Theatre review - Miss Saigon, Palace Theatre Manchester
- Credit: Archant
A tragic story of love and loss in complicated times, presented in epic proportion. You’ll love every minute, says Kate Houghton.
The story told in Miss Saigon is an old one, a tale repeated endlessly no doubt since the Romans began their centuries of invasion and occupation. A young soldier in a strange land meets a pretty girl and finds peace and a momentary sense of normality in her arms. Love blossoms, only to be cut brutally short by his army’s hasty withdrawal from the town. The Vietnam War was, history records, a colossal waste of life, with both sides locked in a dirty conflict where morality held little sway. This stupendous show knocks gently on the door of political commentary, but avoids getting sucked in to any moralistic statement-making, instead presenting the audience with just enough understanding of the situation (and how it affected the actual men and women caught up, by accident or design) to allow us to commit to the characters, without any attempt to aim for higher ground.
It’s easy to relate to each of the characters, even though their lives are unimaginable. Kim, an innocent 17-year old girl, has fled to Saigon after losing her family when her village was destroyed. She is taken in by The Engineer, a foul, completely amoral man who runs a brothel and bar, who sells her to the highest bidder, a US Marine captain who gifts her to Chris, his depressed and weary junior officer. Against all the odds, Chris and Kim fall in love, resulting in some glorious, spine-tingling songs and moments of pure joy. Their ‘wedding’ gives us one of the most hauntingly beautiful songs in the whole show, Dju Vui Vai, as the whores sing the wedding chant to Chris and Kim, unsure, Kim explains, what else to sing to a couple formally acknowledging their love.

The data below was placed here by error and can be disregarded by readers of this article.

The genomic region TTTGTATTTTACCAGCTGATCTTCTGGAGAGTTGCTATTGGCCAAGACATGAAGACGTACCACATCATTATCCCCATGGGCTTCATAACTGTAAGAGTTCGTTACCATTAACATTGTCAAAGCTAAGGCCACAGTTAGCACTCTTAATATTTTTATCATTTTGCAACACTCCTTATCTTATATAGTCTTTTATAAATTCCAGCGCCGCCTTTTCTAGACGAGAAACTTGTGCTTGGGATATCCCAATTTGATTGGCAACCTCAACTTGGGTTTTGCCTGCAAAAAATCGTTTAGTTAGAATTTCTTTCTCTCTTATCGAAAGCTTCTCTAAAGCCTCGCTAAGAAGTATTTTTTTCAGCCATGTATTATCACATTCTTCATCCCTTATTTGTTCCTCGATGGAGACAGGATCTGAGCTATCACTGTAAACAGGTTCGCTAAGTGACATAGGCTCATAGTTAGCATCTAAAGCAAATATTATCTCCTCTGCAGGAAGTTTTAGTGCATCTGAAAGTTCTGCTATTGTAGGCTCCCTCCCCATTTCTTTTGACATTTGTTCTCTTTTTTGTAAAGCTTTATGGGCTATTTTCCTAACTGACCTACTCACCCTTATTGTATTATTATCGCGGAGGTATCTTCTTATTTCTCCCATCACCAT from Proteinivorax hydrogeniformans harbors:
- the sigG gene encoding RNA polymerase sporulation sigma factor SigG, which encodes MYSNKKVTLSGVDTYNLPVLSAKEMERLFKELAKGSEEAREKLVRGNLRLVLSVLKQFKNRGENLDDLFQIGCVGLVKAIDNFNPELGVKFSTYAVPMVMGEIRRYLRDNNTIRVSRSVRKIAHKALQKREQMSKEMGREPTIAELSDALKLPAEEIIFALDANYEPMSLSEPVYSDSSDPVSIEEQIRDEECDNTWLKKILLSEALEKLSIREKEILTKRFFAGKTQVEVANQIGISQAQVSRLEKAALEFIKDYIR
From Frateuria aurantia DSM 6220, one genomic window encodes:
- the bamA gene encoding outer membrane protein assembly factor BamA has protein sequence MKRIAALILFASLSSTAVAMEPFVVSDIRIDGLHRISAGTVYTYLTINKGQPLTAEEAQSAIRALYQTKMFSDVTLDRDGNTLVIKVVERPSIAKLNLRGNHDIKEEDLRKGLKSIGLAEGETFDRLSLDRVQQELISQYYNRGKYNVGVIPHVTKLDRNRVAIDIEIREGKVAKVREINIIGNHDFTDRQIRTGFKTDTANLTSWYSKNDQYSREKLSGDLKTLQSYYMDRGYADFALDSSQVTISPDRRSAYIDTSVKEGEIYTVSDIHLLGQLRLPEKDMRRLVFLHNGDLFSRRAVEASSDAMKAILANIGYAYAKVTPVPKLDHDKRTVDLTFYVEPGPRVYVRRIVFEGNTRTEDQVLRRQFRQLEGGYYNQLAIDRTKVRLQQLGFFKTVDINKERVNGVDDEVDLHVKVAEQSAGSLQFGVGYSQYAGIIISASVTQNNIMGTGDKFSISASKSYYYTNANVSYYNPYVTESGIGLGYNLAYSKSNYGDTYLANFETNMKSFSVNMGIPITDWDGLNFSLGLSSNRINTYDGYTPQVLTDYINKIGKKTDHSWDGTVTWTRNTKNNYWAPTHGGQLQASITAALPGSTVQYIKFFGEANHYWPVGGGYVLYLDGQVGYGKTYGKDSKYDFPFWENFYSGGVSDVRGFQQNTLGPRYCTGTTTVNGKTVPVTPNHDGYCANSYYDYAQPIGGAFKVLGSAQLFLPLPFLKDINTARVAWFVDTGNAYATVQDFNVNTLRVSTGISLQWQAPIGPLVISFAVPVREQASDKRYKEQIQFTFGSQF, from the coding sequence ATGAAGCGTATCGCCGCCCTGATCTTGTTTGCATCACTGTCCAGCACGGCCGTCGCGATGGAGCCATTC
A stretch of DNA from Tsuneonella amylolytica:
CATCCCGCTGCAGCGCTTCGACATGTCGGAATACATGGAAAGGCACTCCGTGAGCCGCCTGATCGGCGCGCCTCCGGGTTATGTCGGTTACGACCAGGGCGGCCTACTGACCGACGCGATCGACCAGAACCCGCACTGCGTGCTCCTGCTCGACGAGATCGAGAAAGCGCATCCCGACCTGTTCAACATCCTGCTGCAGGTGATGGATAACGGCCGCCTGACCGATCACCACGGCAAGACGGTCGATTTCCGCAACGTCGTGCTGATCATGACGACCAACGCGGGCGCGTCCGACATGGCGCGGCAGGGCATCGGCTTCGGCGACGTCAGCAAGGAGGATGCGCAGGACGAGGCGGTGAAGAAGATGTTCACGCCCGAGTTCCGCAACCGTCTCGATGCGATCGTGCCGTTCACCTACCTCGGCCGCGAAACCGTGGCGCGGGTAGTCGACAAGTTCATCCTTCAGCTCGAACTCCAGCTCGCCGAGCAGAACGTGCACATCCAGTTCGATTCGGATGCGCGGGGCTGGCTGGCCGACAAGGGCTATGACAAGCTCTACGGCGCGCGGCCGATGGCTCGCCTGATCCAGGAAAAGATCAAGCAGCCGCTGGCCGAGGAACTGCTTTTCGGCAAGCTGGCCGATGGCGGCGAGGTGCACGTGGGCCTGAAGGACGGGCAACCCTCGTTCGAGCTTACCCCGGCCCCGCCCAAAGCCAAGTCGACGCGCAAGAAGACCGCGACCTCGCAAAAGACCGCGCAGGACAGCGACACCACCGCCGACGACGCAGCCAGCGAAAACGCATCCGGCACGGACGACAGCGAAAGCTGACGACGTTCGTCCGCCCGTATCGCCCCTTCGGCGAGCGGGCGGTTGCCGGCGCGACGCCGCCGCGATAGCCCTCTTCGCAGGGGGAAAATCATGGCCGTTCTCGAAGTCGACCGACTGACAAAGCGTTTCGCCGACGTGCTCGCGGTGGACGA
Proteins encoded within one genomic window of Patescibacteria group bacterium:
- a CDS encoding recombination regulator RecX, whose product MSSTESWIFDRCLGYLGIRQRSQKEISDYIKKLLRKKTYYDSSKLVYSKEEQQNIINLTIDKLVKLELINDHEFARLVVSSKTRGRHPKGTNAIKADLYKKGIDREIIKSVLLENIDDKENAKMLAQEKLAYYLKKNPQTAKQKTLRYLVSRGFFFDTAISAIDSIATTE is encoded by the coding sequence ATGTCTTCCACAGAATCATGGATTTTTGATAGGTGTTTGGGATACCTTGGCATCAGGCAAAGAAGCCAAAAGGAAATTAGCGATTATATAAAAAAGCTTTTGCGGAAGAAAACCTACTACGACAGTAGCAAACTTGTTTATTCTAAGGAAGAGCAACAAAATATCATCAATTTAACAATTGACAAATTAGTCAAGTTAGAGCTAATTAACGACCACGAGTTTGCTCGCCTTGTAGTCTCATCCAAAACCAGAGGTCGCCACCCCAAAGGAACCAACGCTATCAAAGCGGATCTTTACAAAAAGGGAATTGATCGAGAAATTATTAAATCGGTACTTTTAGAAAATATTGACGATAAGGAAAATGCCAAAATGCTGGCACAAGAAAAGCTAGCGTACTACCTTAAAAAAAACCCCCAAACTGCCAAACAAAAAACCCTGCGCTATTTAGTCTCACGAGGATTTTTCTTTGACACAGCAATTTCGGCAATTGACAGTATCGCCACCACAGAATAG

The relationship between Kim and Chris, as portrayed by Sooha Kim and Ashley Gilmour, is utterly real and believable. Their duets are glorious, both have the most incredible, powerful voices, lifting the audience with them as they celebrate their love. An intake of breath from everyone in the auditorium greeted Gilmour’s ‘Why God, Why?’, as his voice grew and grew as he recognised that falling in love now is wonderful, but very bad timing.
The Engineer provides a little light relief amongst the horror. Yes, he’s utterly without morality and wholly dedicated to his own needs and ambitions, but he’s also larger-than-life rollicking bundle of joy. Even in his darkest moments he’s plotting his next move, totally sure of his ability to not only survive, but thrive. Played here by Red Concepción, he fills the stage with his joyous expression of greed, determination and self-belief. It’s a good job, and wise casting, that Sooha Kim and Ashley Gilmour are such strong performers, as Concepción would be in danger of stealing the show otherwise. His song American Dream is absolutely brilliant, a mad celebration of the life he believes he is destined to lead, once he makes it Stateside.
There really isn’t one element of the show that can’t have epithets such as epic, outstanding, incredible, etc, applied to it. The set is superb, each individual performance brilliant, the grand ensemble dances breathtaking, with precision choreography on a grand scale…even to the last, heartbreaking moments where all our key characters gather once again in Bangkok we are led along a path of musical theatre brilliance that leaves us positively shaken. Listening in to conversations on the way out, I was not the only one feeling quite wrung out by it all.
These are just a few of the reasons why Miss Saigon has achieved ‘classic’ status and been enjoyed by tens of millions of people around the world, to really understand it for yourself, I recommend you book tickets now, before it’s too late. And take tissues.
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Miss Saigon runs at the Palace Theatre Manchester until May 12.